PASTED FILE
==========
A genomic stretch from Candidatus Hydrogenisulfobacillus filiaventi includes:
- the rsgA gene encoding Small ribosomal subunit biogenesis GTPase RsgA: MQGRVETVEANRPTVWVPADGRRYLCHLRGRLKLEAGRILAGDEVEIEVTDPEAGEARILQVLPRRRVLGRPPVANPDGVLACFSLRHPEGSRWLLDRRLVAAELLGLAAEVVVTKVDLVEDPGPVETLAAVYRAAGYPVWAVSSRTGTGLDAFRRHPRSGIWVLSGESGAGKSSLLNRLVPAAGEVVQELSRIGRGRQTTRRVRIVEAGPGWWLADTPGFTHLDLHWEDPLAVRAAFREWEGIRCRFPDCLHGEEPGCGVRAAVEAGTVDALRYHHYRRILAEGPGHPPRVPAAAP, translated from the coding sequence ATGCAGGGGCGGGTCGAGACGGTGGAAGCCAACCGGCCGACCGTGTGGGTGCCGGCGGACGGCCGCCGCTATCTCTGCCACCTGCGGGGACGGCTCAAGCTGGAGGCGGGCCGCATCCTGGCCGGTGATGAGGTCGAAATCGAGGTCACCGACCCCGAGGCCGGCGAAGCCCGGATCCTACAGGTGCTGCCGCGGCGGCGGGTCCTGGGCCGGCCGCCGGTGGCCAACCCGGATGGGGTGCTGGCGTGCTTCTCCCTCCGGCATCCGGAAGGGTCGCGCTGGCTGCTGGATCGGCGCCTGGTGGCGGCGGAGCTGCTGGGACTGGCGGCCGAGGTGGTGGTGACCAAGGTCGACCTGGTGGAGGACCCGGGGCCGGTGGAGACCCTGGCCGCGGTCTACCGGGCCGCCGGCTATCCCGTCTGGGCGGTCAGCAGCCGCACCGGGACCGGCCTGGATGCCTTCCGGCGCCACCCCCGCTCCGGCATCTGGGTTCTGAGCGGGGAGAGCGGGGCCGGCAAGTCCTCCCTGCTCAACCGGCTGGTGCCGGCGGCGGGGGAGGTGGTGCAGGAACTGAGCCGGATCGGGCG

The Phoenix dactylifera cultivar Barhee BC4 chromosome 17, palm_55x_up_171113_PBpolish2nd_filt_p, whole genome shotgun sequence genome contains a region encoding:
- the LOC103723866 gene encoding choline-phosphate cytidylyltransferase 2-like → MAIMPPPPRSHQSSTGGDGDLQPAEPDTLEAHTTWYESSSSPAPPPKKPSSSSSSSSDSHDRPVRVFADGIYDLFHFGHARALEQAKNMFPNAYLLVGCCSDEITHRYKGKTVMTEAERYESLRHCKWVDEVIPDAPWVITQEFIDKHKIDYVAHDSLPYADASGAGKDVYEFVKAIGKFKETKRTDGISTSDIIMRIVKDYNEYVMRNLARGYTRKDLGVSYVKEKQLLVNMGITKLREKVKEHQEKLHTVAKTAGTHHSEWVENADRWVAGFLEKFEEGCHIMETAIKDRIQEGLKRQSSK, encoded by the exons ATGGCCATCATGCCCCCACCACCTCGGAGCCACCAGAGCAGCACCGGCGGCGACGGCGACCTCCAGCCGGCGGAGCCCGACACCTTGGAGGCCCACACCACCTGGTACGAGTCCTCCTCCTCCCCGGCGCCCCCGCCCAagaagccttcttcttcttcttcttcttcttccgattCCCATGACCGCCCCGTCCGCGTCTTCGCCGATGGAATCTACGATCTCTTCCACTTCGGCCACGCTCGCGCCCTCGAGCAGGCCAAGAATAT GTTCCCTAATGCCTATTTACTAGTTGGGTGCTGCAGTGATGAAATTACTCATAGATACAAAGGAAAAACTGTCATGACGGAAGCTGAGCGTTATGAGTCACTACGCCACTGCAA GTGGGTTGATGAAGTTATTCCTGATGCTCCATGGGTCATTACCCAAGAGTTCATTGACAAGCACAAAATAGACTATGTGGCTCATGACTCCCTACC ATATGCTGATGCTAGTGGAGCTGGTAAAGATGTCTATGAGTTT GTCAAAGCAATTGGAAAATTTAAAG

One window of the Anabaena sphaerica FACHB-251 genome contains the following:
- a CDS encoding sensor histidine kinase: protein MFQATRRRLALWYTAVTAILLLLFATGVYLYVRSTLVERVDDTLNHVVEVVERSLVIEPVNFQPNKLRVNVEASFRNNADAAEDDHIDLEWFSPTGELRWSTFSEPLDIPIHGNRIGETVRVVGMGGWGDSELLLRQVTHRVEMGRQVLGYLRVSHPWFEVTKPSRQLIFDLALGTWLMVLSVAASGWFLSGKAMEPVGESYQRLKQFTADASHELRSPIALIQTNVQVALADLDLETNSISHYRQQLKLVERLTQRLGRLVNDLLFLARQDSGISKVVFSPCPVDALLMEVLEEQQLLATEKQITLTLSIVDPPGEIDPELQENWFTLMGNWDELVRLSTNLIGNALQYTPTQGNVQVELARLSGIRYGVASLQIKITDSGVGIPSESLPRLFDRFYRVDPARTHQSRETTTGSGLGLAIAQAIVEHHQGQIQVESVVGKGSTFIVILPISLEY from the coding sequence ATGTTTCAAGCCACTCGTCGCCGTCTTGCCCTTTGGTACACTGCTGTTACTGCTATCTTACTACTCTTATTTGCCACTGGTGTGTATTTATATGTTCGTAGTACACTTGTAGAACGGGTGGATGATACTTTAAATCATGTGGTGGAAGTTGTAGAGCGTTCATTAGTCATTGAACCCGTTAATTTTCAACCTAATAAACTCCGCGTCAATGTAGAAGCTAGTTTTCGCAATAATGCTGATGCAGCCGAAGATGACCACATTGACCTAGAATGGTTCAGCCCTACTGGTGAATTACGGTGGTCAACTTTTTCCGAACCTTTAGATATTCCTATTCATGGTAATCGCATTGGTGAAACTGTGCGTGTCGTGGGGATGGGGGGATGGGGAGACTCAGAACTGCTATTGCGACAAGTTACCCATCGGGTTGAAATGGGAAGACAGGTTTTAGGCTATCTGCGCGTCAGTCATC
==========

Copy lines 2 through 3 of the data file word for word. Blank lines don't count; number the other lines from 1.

- the rsgA gene encoding Small ribosomal subunit biogenesis GTPase RsgA: MQGRVETVEANRPTVWVPADGRRYLCHLRGRLKLEAGRILAGDEVEIEVTDPEAGEARILQVLPRRRVLGRPPVANPDGVLACFSLRHPEGSRWLLDRRLVAAELLGLAAEVVVTKVDLVEDPGPVETLAAVYRAAGYPVWAVSSRTGTGLDAFRRHPRSGIWVLSGESGAGKSSLLNRLVPAAGEVVQELSRIGRGRQTTRRVRIVEAGPGWWLADTPGFTHLDLHWEDPLAVRAAFREWEGIRCRFPDCLHGEEPGCGVRAAVEAGTVDALRYHHYRRILAEGPGHPPRVPAAAP, translated from the coding sequence ATGCAGGGGCGGGTCGAGACGGTGGAAGCCAACCGGCCGACCGTGTGGGTGCCGGCGGACGGCCGCCGCTATCTCTGCCACCTGCGGGGACGGCTCAAGCTGGAGGCGGGCCGCATCCTGGCCGGTGATGAGGTCGAAATCGAGGTCACCGACCCCGAGGCCGGCGAAGCCCGGATCCTACAGGTGCTGCCGCGGCGGCGGGTCCTGGGCCGGCCGCCGGTGGCCAACCCGGATGGGGTGCTGGCGTGCTTCTCCCTCCGGCATCCGGAAGGGTCGCGCTGGCTGCTGGATCGGCGCCTGGTGGCGGCGGAGCTGCTGGGACTGGCGGCCGAGGTGGTGGTGACCAAGGTCGACCTGGTGGAGGACCCGGGGCCGGTGGAGACCCTGGCCGCGGTCTACCGGGCCGCCGGCTATCCCGTCTGGGCGGTCAGCAGCCGCACCGGGACCGGCCTGGATGCCTTCCGGCGCCACCCCCGCTCCGGCATCTGGGTTCTGAGCGGGGAGAGCGGGGCCGGCAAGTCCTCCCTGCTCAACCGGCTGGTGCCGGCGGCGGGGGAGGTGGTGCAGGAACTGAGCCGGATCGGGCG

The Phoenix dactylifera cultivar Barhee BC4 chromosome 17, palm_55x_up_171113_PBpolish2nd_filt_p, whole genome shotgun sequence genome contains a region encoding: